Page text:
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Bordering On Unconstitutional

Bordering On Unconstitutional

By Scott Forsyth

A version of this article appeared in the ‘Daily Record’ on September 22, 2010.

You attend a conference in Toronto or just take in a Blue Jays game.

On your return, the customs official looks at your passport and directs you to the side for an inspection. During the course of the inspection you are asked to turn on your laptop and give the official all of the passwords to enable him to examine its contents, in a backroom.

In the laptop you store communications with clients, some of whom are suing the government and some of whom are targets of investigations; financial and medical records, love letters and family photos. You have no desire to share such confidential and personal information with the government.

What do you do? According to the Department of Homeland Security, you have no choice. That is, if you want to reenter the country, you must do as directed.

A year ago the department issued a policy authorizing an agent at the border to “examine electronic devices” and “review and analyze the information” contained therein, “with or without individualized suspicion” that a traveler has committed or will commit a crime or that the device or its contents are connected to a crime. Electronic devices include computers, cell phones, disks, cameras, and the like.

The policy permits the agent to conduct the search outside of the presence of the traveler. The agent may keep the device indefinitely. He may copy the information found and share it with other government agencies. The nature of the information is irrelevant.

In a recent 20-month period, the government searched the devices of 6,600 travelers, nearly half of whom were citizens.

Whoa, you say, does the Fourth Amendment not require the government to obtain a warrant to search a laptop or at least have reasonable suspicion of wrongdoing by the traveler?

Probably not, at the border.

Searches of electronic devices may be a new development, but the government’s authority to conduct searches at the border and international airports is not: “[F]rom before the adoption of the Fourth Amendment” border searches “have been considered ‘reasonable’ by the single fact that the person or item in question had entered into the country from outside.” U.S. v. Ramsay, 431 U.S. 606, 619 (1977).

The government has the inherent authority as sovereign to protect the territory of the nation. Routine searches of people and property at the border are not like searches of homes, people and property elsewhere, and do not require a warrant, probable cause or reasonable suspicion. In the lexicon of Fourth Amendment case law, people have a greatly diminished expectation of privacy at the border. U.S. v. Montoya de Hernandez, 478 U.S. 531 (1985).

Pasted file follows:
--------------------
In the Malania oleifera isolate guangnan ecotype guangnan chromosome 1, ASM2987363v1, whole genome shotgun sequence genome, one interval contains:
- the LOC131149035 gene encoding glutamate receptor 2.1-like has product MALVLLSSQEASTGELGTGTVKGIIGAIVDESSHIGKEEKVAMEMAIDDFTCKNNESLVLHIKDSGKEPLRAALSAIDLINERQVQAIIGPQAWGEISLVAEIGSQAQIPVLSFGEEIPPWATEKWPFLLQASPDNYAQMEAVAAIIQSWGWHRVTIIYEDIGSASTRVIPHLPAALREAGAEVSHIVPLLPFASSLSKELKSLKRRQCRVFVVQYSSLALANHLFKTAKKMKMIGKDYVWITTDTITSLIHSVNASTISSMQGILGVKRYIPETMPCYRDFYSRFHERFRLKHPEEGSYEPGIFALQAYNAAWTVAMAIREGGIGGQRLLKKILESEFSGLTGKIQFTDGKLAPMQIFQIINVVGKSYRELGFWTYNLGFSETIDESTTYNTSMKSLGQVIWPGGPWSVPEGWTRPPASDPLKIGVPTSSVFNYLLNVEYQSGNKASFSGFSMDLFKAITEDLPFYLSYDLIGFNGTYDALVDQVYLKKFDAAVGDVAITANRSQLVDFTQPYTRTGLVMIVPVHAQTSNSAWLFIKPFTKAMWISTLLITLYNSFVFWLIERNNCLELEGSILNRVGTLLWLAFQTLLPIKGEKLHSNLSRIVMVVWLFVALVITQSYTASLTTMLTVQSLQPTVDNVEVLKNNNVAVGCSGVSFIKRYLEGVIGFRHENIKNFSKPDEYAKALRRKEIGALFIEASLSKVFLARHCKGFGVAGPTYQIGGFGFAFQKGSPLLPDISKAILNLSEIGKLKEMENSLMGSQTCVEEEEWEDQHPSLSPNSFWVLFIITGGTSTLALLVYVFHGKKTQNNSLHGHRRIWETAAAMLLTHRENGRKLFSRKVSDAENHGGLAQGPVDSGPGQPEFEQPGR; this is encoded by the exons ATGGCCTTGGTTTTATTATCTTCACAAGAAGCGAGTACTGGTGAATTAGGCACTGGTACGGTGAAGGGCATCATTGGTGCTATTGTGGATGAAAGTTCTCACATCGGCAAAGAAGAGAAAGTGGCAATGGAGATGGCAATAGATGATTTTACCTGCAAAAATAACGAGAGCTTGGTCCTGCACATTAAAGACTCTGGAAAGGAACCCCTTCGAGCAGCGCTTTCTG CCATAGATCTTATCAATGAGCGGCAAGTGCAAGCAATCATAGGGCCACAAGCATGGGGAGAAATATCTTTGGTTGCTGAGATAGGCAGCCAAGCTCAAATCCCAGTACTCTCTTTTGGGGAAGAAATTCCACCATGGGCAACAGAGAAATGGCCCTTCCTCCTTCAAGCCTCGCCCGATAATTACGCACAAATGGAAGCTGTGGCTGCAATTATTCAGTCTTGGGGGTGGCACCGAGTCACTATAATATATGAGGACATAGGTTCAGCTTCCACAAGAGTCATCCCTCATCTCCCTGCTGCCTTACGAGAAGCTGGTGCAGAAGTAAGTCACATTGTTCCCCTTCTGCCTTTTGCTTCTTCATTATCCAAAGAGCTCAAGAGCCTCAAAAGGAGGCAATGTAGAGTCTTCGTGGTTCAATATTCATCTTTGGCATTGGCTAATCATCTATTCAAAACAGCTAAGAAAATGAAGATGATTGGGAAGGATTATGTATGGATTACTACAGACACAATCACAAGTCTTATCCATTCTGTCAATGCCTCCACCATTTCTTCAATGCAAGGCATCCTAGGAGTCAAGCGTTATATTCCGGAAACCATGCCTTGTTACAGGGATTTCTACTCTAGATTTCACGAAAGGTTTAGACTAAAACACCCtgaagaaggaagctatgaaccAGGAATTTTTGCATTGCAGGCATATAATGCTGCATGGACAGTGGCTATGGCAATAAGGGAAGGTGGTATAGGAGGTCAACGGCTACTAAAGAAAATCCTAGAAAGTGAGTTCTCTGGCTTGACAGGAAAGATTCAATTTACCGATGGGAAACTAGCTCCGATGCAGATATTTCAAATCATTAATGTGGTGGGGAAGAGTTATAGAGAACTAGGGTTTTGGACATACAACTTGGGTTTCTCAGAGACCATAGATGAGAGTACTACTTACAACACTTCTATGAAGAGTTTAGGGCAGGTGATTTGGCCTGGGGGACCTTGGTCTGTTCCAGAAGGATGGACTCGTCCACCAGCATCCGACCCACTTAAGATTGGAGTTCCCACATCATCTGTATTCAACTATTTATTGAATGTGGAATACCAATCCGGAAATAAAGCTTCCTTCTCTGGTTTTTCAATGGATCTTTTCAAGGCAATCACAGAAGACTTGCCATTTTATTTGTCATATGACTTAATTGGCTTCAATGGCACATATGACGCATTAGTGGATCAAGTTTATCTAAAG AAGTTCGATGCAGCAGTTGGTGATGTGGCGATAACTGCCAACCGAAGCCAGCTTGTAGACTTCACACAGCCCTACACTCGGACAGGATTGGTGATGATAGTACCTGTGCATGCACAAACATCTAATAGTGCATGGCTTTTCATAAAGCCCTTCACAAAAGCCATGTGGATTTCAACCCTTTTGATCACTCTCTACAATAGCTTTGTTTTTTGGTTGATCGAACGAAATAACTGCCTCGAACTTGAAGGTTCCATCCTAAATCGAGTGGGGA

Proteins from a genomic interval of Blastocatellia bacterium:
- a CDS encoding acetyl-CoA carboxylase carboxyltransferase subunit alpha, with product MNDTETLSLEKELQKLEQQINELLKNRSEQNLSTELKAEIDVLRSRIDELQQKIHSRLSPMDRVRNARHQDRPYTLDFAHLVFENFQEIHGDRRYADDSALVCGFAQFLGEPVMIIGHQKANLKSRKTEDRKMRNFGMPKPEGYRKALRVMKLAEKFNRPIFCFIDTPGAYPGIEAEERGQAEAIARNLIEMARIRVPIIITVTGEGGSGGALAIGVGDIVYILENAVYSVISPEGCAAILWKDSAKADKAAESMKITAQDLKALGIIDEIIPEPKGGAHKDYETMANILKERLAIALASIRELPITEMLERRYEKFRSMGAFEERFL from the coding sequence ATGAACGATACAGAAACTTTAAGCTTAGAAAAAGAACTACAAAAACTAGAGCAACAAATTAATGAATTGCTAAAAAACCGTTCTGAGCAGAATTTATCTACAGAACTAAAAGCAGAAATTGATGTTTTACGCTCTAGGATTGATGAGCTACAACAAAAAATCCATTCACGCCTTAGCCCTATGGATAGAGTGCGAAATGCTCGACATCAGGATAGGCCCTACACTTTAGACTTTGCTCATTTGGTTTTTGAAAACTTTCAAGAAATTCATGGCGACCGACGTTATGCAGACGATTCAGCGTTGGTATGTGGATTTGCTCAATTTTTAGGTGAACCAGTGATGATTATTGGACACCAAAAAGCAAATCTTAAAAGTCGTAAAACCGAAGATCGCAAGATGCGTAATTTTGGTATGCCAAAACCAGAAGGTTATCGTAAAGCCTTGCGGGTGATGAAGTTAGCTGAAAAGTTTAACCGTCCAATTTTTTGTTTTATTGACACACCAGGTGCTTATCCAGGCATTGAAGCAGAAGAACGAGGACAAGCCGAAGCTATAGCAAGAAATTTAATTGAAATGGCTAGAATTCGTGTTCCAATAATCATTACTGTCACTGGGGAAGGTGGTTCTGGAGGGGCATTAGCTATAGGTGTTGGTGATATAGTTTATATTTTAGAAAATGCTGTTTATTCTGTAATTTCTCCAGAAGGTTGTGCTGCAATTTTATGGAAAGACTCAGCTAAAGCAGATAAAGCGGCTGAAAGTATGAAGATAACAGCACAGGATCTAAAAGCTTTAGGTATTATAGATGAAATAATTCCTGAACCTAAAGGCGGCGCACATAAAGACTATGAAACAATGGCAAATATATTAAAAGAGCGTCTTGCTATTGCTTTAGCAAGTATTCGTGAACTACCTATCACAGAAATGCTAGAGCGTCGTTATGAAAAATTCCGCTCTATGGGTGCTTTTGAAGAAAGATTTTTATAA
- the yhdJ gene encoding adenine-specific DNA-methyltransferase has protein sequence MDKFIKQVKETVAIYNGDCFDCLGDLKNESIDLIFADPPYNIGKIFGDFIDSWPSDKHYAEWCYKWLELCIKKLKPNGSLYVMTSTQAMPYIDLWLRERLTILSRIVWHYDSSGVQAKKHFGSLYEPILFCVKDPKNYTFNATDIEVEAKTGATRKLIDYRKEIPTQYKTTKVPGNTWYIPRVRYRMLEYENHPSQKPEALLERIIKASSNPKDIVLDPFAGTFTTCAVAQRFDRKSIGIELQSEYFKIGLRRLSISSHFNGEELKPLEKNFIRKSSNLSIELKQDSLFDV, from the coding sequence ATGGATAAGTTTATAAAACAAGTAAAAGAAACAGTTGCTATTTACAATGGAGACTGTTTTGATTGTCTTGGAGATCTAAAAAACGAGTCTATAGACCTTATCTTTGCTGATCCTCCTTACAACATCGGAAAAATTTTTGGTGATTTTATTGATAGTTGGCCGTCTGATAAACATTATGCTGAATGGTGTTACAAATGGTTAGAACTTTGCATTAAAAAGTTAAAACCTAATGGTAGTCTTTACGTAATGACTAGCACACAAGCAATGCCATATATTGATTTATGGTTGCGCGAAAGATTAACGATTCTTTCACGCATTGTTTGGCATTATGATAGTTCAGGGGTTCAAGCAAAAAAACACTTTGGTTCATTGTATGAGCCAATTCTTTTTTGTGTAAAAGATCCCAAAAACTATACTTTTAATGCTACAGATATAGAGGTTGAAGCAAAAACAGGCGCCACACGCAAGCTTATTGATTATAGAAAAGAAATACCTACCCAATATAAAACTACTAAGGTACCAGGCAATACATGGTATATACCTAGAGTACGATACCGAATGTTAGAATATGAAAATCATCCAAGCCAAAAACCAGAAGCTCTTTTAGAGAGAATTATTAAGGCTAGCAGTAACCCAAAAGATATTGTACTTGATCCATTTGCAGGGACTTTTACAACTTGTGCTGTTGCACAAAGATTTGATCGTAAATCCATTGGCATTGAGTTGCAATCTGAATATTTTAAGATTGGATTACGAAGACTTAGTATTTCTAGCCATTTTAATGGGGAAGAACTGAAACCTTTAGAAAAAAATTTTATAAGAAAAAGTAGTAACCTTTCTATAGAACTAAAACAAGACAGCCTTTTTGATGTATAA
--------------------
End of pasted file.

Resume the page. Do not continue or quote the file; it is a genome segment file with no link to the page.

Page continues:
In dicta the Supreme Court has suggested a border search may become unreasonable “because of the particularly offensive manner [in which] it is carried out.” U.S. v. Flores-Montano, 541 U.S. 149, 154-55 (2004).

The Supreme Court has not ruled on the constitutionality of laptop searches at the border. Two circuit courts have, and both held for the government. They did not see any difference between the search of a laptop and the search of a suitcase, both of which can be conducted without any suspicion of wrongdoing. U.S. v. Ickes, 393 F.3d 501 (Fourth Cir. 2005); U.S. v. Arnold, 523 F.3d 941 (Ninth Cir. 2008).

The Arnold court rejected the defendant’s argument that a search of a laptop was “particularly offensive” because of the amount of the data capable of being stored on the machine.

Both courts refused to block the searches on the grounds that the laptops may contain expressive material protected by the First Amendment. To hold otherwise, in their opinion, would favor electronic formats over paper formats of the same expression and require border agents to make quick decisions on what might be protected and thus not to be examined.

Ickes and Arnold’s laptops contained child pornography, the importation of which is a federal crime. They were appealing their convictions.

The ACLU believes the government must have reasonable suspicion before looking through the contents of travelers’ electronic devices. Two weeks ago in the Eastern District of New York it commenced a new lawsuit on the subject, Abidor v. Napolitano, 2010-cv- 04059 (E.D.N.Y.).

The plaintiffs are a citizen whose laptop was taken at the Canadian border and searched, a defense attorneys’ association whose members travel abroad for their clients and a photographers’ association whose members travel on business throughout the world.

The ACLU hopes that a more sympathetic group of challengers will help the Second Circuit to rule against the government. Then we will have a split among the circuits, which should cause the Supreme Court to take up the issue.

Unchecked government fishing expeditions into constitutionally protected materials interfere with our jobs and personal lives and do not make us safer.

I am one traveler who hopes the ACLU prevails.